Aqua-coloured aliens battling for survival in an Amazon-inspired paradise wowed cinema audiences last year.
With ticket sales topping US$2.8 billion (Dh10.28bn), the 3D epic Avatar shattered box-office records around the world and made it a bumper year for cinemas in the UAE.
A year later, the industry here is predicting that ticket receipts will soar again after a patchy first quarter.
"So far in 2011, [ticket sales are] about 8 per cent up on 2010," says John Chahine, the general manager of Italia Film, a Lebanese company that distributes English and foreign films in the UAE.
About 3.5 million tickets were sold between January and April, down 6 per cent on a year earlier, when Avatar was thrilling audiences with its science fiction special effects.
But since then, the industry has bounced back and cinema chains are confident they will beat last year's receipts of $10.6 million.
Andy Fordham, the brand marketing manager at Grand Cinemas, expects box-office sales to be between $13m and $14m.
"The UAE specifically has one of the highest worldwide [attendance] rates of cinemas per person," he says.
All this points to a positive outlook for cinema companies, especially as they plan to expand abroad after a period of rapid development in the domestic market.
But ticket sales are only part of the story.Food, beverage and advertising sales are vital to the industry.
Advertising revenue has been fairly static in the region.
In the first five months of this year, advertisers spent $9.8m in cinemas in the UAE, Bahrain and Lebanon, according to the monitoring company Ipsos MediaCT. That was slightly less than in the same period last year.
But that was offset by the sale of snacks, which is much more lucrative for the sector, according to Mr Fordham.
"If you didn't sell food and drink, cinemas wouldn't exist," he says. "The customer expects it. I don't think anyone would actually open up a cinema and just sell tickets."
To watch a film in the UAE costs about Dh30. Of that, the cinema keeps about half, with the rest going to the film's distributor.
That is why revenue from snacks is crucial, says Grant Bishop, a film-industry executive in Dubai.
"Globally, you could be seeing anything from 70 to 100 per cent of the cinema's share of the ticket price as gross revenue for food and beverages," he says. Expansion throughout the region is another key driver in boosting revenue and profit for the major cinema chains.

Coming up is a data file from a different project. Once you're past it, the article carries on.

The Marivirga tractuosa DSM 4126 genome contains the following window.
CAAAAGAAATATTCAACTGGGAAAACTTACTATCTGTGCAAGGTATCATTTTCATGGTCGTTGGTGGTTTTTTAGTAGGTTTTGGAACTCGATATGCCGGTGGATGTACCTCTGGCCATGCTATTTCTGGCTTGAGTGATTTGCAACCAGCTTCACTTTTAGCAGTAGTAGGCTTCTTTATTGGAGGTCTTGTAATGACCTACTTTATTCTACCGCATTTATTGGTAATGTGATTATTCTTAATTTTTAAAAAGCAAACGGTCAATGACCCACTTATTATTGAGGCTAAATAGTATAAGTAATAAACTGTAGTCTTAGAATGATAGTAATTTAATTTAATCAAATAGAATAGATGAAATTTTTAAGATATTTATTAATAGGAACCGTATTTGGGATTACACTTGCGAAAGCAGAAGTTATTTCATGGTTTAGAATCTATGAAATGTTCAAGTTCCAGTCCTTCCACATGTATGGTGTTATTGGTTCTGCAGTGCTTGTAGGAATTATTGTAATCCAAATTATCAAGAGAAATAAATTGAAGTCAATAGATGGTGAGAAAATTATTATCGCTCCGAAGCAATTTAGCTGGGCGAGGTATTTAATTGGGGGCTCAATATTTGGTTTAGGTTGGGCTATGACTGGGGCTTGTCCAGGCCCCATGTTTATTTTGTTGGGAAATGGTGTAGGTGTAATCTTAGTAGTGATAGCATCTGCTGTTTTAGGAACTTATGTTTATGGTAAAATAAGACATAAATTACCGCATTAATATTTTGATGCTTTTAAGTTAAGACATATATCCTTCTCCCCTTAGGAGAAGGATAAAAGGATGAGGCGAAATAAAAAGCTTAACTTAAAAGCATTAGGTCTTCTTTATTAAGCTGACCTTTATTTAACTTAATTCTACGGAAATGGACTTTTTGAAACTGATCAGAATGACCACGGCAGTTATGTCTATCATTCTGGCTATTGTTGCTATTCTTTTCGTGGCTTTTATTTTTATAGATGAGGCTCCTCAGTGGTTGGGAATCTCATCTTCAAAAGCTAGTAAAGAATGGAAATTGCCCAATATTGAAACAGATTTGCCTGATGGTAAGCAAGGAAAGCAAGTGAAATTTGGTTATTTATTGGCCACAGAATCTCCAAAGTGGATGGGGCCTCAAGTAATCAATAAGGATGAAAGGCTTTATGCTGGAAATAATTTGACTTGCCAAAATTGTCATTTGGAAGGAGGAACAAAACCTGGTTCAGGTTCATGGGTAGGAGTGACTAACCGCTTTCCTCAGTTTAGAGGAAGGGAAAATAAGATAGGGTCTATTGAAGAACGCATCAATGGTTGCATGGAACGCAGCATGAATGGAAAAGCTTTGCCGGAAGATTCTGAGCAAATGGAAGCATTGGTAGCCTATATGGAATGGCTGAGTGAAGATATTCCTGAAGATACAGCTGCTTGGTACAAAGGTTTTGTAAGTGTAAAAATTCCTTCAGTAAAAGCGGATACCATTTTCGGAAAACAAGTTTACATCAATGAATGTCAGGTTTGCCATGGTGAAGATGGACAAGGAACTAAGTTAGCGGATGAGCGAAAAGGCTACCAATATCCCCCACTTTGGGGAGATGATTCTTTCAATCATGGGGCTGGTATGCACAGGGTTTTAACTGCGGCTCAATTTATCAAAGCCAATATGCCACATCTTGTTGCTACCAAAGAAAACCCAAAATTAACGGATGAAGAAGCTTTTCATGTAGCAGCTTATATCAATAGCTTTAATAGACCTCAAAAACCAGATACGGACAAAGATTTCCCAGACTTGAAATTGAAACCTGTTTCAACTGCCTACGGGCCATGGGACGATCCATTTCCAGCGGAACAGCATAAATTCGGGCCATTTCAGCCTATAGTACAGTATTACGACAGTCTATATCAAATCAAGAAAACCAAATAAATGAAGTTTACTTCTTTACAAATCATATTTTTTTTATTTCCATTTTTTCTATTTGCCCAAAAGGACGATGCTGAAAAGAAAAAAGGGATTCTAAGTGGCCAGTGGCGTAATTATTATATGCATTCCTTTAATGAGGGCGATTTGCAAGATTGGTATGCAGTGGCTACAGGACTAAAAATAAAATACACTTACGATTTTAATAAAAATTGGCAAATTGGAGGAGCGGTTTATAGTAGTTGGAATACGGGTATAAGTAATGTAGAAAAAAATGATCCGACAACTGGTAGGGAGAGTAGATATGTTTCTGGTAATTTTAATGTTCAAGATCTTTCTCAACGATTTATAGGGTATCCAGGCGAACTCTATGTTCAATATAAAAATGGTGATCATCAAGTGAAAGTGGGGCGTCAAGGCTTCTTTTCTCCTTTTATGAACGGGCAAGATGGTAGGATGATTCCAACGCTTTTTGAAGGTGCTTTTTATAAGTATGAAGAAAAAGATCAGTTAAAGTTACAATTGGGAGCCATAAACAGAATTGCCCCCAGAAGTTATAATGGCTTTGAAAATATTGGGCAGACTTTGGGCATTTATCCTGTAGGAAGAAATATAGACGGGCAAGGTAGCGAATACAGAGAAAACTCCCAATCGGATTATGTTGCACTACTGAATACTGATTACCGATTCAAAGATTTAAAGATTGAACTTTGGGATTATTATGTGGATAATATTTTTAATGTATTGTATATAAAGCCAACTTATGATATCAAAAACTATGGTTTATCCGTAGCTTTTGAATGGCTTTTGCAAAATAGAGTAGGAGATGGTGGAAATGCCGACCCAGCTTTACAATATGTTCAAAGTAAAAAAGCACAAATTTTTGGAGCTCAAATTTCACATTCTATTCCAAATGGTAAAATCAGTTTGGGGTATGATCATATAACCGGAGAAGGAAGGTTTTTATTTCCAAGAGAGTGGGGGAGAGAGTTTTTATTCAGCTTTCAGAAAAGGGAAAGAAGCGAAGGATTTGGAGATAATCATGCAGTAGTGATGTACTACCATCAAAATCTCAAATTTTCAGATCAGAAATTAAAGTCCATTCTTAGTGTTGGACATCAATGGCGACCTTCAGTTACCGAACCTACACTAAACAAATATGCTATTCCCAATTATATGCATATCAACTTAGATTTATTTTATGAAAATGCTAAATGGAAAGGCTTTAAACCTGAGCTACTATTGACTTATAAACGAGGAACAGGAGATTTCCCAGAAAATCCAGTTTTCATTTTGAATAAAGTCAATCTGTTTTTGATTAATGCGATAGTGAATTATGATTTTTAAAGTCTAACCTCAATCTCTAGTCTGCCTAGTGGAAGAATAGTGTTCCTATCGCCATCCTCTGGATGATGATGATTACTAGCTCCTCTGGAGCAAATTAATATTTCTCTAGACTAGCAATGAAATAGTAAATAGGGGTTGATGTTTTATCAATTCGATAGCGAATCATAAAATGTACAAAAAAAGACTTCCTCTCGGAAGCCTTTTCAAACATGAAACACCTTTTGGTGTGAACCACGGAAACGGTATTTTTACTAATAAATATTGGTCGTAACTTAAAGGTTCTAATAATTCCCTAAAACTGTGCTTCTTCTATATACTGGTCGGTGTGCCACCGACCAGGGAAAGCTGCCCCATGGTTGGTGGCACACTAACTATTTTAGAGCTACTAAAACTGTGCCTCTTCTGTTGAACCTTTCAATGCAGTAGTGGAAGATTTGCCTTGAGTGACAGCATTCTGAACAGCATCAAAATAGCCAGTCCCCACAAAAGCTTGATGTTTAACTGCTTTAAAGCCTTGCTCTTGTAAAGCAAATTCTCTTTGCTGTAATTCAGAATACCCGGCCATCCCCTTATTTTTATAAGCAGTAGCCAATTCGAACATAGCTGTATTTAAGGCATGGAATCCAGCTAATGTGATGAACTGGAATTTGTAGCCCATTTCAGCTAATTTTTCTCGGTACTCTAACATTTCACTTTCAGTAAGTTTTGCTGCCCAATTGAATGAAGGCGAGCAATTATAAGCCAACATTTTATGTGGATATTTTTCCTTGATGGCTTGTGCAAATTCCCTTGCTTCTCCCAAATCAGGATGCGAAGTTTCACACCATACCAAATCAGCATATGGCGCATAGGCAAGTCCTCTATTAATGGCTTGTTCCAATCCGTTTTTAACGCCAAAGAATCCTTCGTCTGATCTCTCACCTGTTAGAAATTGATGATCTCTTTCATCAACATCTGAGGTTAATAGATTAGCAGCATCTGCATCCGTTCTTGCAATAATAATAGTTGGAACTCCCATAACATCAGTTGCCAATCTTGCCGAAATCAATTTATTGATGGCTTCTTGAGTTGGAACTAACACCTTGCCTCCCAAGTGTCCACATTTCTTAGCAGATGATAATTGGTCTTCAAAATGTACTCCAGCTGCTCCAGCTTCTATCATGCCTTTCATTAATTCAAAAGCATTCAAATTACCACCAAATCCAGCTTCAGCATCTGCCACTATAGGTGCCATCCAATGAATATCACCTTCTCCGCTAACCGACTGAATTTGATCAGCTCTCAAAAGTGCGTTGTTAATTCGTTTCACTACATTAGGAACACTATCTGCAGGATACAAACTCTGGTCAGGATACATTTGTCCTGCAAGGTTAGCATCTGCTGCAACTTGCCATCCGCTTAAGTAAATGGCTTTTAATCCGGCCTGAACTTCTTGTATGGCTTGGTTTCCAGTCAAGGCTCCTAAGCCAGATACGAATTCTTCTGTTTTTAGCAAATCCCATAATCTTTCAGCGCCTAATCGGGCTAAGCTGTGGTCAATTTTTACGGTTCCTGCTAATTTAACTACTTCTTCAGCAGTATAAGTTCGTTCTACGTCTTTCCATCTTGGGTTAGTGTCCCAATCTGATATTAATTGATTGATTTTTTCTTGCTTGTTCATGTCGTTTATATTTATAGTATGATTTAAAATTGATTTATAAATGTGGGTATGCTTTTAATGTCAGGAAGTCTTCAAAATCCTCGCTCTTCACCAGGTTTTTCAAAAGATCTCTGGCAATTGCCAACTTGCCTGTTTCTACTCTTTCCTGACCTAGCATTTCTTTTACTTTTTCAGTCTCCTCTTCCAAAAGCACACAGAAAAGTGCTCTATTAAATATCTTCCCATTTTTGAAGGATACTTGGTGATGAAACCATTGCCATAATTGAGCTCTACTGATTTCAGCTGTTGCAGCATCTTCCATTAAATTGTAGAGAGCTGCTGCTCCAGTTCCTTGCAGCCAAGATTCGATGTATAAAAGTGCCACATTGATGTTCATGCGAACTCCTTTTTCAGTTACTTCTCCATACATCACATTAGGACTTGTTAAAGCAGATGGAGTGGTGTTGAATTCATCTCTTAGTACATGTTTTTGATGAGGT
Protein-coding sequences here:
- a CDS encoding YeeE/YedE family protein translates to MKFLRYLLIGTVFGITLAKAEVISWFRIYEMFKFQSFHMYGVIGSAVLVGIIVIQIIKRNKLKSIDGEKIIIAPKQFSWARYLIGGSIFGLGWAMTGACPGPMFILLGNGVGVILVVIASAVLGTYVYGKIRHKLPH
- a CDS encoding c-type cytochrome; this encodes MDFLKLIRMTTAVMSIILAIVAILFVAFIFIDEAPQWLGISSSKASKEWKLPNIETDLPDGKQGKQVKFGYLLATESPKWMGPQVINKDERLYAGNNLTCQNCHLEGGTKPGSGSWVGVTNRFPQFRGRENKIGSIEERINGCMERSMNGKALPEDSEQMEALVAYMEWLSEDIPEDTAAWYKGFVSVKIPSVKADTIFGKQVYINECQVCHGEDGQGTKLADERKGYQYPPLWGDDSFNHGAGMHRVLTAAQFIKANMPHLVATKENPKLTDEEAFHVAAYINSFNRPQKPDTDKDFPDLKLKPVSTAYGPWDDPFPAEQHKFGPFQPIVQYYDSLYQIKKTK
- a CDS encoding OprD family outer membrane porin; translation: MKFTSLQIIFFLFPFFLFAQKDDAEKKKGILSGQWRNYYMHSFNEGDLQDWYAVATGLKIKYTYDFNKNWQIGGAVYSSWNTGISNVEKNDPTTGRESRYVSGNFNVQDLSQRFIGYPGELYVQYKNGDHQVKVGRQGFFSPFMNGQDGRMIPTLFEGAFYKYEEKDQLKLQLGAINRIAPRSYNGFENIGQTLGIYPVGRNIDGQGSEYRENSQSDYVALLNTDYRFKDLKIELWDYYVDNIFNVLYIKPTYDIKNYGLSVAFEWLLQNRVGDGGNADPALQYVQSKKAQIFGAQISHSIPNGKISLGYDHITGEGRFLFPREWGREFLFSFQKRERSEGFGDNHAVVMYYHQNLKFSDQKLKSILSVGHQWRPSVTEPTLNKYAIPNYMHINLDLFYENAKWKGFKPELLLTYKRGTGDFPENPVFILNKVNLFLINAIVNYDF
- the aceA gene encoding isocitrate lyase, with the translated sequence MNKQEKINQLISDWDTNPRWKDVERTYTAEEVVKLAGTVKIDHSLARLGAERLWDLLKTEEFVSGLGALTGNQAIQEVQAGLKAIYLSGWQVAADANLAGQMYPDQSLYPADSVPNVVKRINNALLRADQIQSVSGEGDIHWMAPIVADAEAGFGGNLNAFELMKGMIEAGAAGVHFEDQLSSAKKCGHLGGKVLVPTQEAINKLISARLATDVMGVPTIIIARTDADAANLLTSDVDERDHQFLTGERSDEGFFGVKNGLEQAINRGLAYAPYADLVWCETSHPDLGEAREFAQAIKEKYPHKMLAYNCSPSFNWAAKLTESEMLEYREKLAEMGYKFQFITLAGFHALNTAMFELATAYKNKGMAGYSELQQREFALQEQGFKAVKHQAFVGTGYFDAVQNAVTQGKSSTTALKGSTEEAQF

"There's definitely territories where there will be growth and more screens," says Mr Bishop. "It's very closely linked to mall openings … How many new mall openings will there be in the UAE? Very few."
Premier seating at VIP-style cinemas has also helped to increase revenue for the major players in the industry.
Offering business class-style luxury leather seats with added leg room and "service on demand" has proved successful.
"All the cinemas are certainly offering more premium products. Gold Class [tickets] go for anything up to Dh100 … You might find a gourmet hot dog, or Haagen-Dazs ice cream [delivered to your seat]."
Gordon Kirk, the general manager of Reel Cinemas, agrees. He says the chain is seeing increased revenue from food and beverage sales for its "business class" customers.
"June [revenue was] in excess of 50 per cent up on the previous June. People are spending more on [food and beverage]. And we're seeing a rise in the number of people going to the platinum screen," he says.
Yet some question the business model of premium cinema screens. While there are higher margins on ticket prices and food, there are fewer seats.
"VIP [cinemas] have 50 seats, not 300 to 400," says Samer Debsi, the general manager for the Cinemacity chain. "How much are they going to eat?"
Despite the rosy outlook for the industry, the market here faces challenges. The first is Ramadan, during which ticket sales drop by about 80 per cent, according to Mr Fordham. The second is censorship - some films are heavily cut or even banned in the Emirates.
"We respect the UAE culture and work closely with the censor to follow the country tradition by editing all nudity scenes," says Italia Film's Mr Chahine. "[For a] very low percentage of the movies, we … sometimes ban [the film], if it has 20-plus cuts, as most the time it affects the story of the movie and will be useless to release."
Yet the biggest factor affecting the fortunes of cinemas in the UAE is completely out of their control.
"You can have two vastly different years, just purely based on the quality of the cinema product," says Mr Fordham.
Cinemas can only hope that the next Avatar is just around the corner.